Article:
01.05.01. Background | South Africa

01.05.01. Background | South Africa

12 Aug 2022

South Africa today

Today, South Africa is a democratic country that is governed by a Constitution and an independent judiciary system (South African Government, 2018c). It has three levels of government (national, provincial, and local), for which each has its own legislative – and executive authority. To date, key political issues in South Africa that negatively influence local and foreign investors include Land reform, State corruption (e.g., state capture inquiry involving now former president Jacob Zuma), widespread unemployment, the economic crisis as well as provincial water and national energy (electricity) crises involving Eskom (country’s power supplier) and a severe drought.

The three tiers of Government are described below (South African Government, 2018c):

  1. Executive authority: comprises of a National Cabinet and is constituted by the President, Deputy President and Ministers;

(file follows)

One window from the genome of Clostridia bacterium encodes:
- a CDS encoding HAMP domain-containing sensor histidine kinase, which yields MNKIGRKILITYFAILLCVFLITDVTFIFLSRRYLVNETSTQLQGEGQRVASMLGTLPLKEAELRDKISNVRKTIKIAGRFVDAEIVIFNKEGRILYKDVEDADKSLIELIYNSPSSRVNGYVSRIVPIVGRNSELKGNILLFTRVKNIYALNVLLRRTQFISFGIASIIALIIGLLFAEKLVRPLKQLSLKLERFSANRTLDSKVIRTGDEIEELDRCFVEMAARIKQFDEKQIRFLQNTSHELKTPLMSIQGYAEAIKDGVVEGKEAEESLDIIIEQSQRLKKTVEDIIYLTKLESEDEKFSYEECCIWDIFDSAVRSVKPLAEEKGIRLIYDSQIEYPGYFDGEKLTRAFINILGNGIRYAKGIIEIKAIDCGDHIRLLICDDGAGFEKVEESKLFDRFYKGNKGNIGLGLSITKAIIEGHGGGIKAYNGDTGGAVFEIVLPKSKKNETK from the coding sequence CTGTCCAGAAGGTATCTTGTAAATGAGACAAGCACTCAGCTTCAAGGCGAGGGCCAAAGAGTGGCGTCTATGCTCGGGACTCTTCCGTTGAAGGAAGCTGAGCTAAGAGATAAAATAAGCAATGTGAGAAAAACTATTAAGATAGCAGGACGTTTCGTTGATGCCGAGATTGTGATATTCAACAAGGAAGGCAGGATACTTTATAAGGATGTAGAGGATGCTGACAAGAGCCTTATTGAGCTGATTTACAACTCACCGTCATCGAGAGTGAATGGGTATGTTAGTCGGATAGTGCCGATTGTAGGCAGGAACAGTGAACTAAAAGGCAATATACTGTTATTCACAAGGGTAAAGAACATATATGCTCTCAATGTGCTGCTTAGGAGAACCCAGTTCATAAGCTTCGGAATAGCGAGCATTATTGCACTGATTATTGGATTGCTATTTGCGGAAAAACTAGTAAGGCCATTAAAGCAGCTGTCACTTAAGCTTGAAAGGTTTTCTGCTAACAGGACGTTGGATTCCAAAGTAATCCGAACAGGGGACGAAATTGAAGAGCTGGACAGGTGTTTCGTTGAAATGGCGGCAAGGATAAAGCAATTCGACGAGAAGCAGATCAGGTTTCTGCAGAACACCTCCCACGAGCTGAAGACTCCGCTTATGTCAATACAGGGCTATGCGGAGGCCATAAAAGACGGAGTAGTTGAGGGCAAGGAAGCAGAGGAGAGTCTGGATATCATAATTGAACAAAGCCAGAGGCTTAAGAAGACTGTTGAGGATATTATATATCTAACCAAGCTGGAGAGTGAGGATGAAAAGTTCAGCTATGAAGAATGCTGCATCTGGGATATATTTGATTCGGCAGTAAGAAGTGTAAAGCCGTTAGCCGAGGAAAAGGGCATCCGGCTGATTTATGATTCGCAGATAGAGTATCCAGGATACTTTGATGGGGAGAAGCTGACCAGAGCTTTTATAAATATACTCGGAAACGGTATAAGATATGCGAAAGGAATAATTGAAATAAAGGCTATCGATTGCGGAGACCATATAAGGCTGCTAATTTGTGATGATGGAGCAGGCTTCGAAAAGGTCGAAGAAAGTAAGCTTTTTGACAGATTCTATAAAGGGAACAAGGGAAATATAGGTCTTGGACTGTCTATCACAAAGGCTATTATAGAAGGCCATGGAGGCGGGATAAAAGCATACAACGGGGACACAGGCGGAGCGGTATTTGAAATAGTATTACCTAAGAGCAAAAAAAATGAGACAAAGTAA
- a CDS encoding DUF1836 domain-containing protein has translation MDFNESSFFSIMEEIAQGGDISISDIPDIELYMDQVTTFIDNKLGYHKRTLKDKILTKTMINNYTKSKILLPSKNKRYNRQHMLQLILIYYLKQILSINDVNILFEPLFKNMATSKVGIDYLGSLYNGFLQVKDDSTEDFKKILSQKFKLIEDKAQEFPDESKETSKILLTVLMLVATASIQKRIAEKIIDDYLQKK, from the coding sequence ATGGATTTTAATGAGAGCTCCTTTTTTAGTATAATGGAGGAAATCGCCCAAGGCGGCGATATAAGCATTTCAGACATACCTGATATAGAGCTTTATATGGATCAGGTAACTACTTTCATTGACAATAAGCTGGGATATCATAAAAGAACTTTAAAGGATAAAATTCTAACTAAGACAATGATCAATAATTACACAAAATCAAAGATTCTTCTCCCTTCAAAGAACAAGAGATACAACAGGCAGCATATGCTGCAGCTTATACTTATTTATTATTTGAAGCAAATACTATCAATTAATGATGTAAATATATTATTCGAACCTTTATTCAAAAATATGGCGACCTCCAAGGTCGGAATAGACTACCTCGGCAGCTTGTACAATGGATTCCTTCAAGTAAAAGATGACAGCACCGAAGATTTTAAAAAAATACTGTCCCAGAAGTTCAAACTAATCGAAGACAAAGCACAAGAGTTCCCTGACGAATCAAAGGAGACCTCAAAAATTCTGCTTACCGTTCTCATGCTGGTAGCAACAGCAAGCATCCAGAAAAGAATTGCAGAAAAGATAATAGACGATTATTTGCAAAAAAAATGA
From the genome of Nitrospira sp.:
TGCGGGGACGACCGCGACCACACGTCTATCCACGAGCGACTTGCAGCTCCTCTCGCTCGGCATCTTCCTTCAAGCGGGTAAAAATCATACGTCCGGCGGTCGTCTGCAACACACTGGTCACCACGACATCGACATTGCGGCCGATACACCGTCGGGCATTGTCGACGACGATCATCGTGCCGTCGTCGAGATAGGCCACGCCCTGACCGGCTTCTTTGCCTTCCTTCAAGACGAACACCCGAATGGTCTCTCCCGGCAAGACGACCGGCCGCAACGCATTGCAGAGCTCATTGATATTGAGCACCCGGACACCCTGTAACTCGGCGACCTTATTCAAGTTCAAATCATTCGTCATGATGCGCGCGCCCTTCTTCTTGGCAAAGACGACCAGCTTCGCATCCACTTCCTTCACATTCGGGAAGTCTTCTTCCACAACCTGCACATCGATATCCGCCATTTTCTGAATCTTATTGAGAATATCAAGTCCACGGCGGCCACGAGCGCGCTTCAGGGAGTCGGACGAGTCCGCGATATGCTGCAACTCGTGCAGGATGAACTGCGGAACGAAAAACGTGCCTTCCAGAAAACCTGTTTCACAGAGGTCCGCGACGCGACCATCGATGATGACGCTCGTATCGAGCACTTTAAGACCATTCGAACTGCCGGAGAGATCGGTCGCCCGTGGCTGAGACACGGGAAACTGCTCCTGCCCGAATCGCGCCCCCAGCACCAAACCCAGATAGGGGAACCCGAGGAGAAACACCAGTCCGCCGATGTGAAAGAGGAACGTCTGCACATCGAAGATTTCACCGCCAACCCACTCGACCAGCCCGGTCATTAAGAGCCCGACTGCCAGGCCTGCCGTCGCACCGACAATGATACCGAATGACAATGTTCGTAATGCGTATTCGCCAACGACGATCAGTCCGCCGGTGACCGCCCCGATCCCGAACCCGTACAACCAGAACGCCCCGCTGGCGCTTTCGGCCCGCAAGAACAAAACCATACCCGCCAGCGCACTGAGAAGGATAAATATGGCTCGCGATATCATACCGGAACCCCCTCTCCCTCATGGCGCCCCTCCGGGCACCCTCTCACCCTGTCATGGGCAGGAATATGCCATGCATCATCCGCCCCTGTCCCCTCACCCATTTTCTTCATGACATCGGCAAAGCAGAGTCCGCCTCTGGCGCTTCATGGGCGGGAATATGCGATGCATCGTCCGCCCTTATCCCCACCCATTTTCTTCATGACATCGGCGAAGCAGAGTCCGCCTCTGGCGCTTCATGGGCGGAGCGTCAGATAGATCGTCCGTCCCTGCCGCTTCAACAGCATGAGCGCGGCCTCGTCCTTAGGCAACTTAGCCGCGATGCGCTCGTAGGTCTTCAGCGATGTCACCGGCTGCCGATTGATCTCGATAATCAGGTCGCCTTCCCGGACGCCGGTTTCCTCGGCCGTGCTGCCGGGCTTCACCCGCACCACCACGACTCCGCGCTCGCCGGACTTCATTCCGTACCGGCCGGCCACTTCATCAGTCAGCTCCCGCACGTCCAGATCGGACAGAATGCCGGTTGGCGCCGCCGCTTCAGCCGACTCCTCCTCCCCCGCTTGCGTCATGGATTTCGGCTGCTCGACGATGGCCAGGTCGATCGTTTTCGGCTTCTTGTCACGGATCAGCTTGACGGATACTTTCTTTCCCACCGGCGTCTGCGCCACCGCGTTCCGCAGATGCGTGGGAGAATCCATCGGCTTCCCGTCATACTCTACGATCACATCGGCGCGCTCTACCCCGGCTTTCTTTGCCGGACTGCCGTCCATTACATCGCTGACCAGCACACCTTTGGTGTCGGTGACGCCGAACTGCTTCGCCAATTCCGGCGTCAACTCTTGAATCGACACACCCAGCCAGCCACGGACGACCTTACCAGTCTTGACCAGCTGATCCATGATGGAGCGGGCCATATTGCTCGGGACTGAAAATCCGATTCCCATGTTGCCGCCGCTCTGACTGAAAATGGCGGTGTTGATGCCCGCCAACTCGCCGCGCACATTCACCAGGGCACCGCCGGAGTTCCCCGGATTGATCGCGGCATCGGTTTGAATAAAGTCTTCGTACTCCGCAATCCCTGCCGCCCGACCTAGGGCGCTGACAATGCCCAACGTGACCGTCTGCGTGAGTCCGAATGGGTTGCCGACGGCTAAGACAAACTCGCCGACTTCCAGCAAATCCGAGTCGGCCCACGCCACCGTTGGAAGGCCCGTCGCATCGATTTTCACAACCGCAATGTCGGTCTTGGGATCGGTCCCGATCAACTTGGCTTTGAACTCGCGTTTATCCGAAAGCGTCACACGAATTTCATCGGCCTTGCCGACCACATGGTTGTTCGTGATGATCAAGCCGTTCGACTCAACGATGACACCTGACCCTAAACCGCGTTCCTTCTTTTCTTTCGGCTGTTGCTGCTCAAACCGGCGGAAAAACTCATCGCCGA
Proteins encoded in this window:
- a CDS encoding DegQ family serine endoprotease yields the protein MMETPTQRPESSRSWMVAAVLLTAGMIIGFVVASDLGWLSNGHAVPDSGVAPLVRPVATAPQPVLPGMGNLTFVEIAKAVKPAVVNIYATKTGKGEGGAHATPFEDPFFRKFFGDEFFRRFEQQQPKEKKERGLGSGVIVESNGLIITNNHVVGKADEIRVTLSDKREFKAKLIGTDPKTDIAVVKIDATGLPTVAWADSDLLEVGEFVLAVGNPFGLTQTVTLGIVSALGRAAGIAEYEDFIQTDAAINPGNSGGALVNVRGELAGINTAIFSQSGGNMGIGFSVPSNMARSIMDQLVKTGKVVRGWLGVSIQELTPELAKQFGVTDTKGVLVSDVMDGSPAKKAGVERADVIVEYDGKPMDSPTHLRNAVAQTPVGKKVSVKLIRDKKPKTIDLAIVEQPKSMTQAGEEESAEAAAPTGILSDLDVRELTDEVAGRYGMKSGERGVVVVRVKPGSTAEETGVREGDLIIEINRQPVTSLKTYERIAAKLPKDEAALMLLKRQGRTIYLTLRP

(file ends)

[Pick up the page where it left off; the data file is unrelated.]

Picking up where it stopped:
2. Legislative authority: comprises of a National Parliament and is constituted by two bodies, i.e., the National Assembly (350-400 members) and the National Council of Provinces (90 delegates);
  3. Judicial authority: judges are appointed by the Judicial Service Commission and the authority itself is made up by the Courts and includes the Constitutional Court, Supreme Court of Appeal, High Courts and Magistrates’ Courts.

The people of South Africa democratically elect a ruling party every five years, whereby general elections elect a new National Assembly and provincial legislatures. The last general elections were held on 8 May 2019.


South African Government. (2018c). Structure and functions of the South African Government | South African Government. Available from: https://www.gov.za/about-government/government-system/structure-and-functions-south-african-government